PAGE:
撰文：MWYO青年辦公室 研究員 陳朗軒
Even though Hong Kong has been mostly successful in containing the spread of COVID-19 in the community compared to other places, its GDP has plummeted and its unemployment rate has risen sharply. Younger workers have always had a higher unemployment rate than their older counterparts, and these months are no different. The unemployment rate for young people aged 20 to 24 has risen to 11.4% in April. We fear the reality for the working youth may be much worse.
Insufficient Support for Unemployed Young People
MWYO commissioned the Hong Kong Institute of Asia-Pacific Studies of the Chinese University of Hong Kong to conduct a survey and interview 509 Hong Kong residents aged 18 to 34 from mid to late May. According to the survey, more young people are unemployed than are reflected by the official unemployment numbers, as 12% of respondents are self-reportedly unemployed. Amongst them, 70% expressed little hope of finding a job within the next three months. A quarter of young service workers in our sample are currently unemployed as Hong Kong’s tourist numbers suffered a precipitous drop of 99.9% in April compared with last year, and premises such as gyms, beauty parlours and bars had been under lockdown. Whether the numbers will quickly return to pre-COVID levels after the removal of lockdown measures is still unknown.
To prevent employers from laying off their workers, the Government is providing financial assistance for them through subsidising salary payment for half a year. In return, employers have to pledge not to implement redundancies and to spend all subsidies on paying wages. This scheme does not directly benefit workers.
The only direct financial assistance for unemployed workers is the Comprehensive Social Security Assistance Scheme, available for all low-income individuals and families. Even though the Government lowered the eligibility threshold in February, it has been perceived as ineffective for the unemployed youth, with only 22% of respondents viewing it as effective. As a substitute for unemployment benefits, it is rather modest, since the amount for single applicants is only HKD2,615 per month, far from sufficient to cover the rental cost and other living costs in Hong Kong.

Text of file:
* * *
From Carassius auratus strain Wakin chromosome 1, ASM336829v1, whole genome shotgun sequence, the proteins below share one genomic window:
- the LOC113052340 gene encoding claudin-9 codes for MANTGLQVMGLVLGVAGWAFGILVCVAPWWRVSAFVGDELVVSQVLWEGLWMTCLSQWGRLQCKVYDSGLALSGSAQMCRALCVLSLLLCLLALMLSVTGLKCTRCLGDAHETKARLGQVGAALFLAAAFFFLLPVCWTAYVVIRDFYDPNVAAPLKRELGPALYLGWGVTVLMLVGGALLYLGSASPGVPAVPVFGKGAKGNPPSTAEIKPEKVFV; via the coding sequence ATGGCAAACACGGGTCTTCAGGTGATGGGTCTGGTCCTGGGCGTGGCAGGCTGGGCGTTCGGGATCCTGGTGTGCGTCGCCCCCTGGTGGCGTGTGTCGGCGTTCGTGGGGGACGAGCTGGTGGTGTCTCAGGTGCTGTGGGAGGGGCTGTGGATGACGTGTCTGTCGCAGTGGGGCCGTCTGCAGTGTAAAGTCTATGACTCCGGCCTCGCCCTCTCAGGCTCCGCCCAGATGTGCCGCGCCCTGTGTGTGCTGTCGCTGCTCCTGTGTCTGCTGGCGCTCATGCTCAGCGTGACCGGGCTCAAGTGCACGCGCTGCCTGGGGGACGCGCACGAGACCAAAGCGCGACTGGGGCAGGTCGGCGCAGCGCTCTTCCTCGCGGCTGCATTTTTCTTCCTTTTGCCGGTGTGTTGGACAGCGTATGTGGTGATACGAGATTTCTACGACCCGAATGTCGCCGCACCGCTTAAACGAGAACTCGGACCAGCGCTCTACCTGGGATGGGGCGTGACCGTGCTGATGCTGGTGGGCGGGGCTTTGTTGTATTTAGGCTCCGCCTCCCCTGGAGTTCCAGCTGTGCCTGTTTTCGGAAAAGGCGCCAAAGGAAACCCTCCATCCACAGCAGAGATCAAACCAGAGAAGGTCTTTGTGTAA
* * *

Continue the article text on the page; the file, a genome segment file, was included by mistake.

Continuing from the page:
At the very least, the Government should consider providing short-term unemployment benefits as soon as possible to effectively aid young workers struck by job loss in the current recession, to relieve their financial stress while they focus on their job-seeking efforts. The Government should make up for this policy vacuum with a scheme specifically for the unemployed, rather than simply making minor revisions to the current system.
Young People Favour Deferral of Loan Repayment to Cash Handouts
The employed youth are in a dire state as well. As a result of the outbreak, 22% of young workers have been forced to take no-pay leave and 12% have had to work fewer hours. Many young workers have seen their income drop since the end of last year, with 7% of them losing more than half. To make sure workers’ rights are protected, the Labour Department should pay close attention to employers and take swift action in case they have acted unlawfully to the detriment of their employees.
The Government has not implemented relief measures specifically for the employed youth. Thus, young people who have lost income over the first half of the year are much more critical of the Government’s economic relief policies than those whose income has increased or remained stable. Only 13% of employed young people with income loss have expressed approval, compared with 26% of all other employed youth having the same sentiment. Therefore, it is important to take care of the needs of young workers who remain with a job but see a large reduction in their income, as their economic plight may be comparable to their unemployed counterparts.
Nevertheless, there are some relief policies from which employed young people can benefit. The interest-free deferral of student loan repayment for two years proved to be popular among young people, as 57% of respondents thought that it could effectively relieve the economic burden on young people under the current recession. It is even more popular than the HKD10,000 cash handout for all Hong Kong adult citizens, which 45% of respondents considered it effective.
One reason may be that deferring student loan repayment automatically enables borrowers to have more disposable income from April onwards. In comparison, when the HKD10,000 payment could be received was still unknown when the survey was underway. This comes to show that economic relief measures that have immediate effects may better serve employees who suffer under sudden shocks to their take-home income. An additional benefit is that: not having to repay student loans for the next two years means being able to save up to around HKD50,000 over this period without interest or penalty. (The loan limit is HKD372,700 and normally repayable within 15 years.) Even though the amount must eventually be repaid, this short-term measure has a greater effect than the cash handout in relieving young workers’ stress in times of financial instability. The Government should consider further mitigating financial hardship if the effects of the ongoing recession linger on, such as writing off a certain amount of student debt.
For the Government to regain trust and confidence from young people in these turbulent times, timely economic assistance for both employed and unemployed youth, tailored to the circumstances of each group, is essential.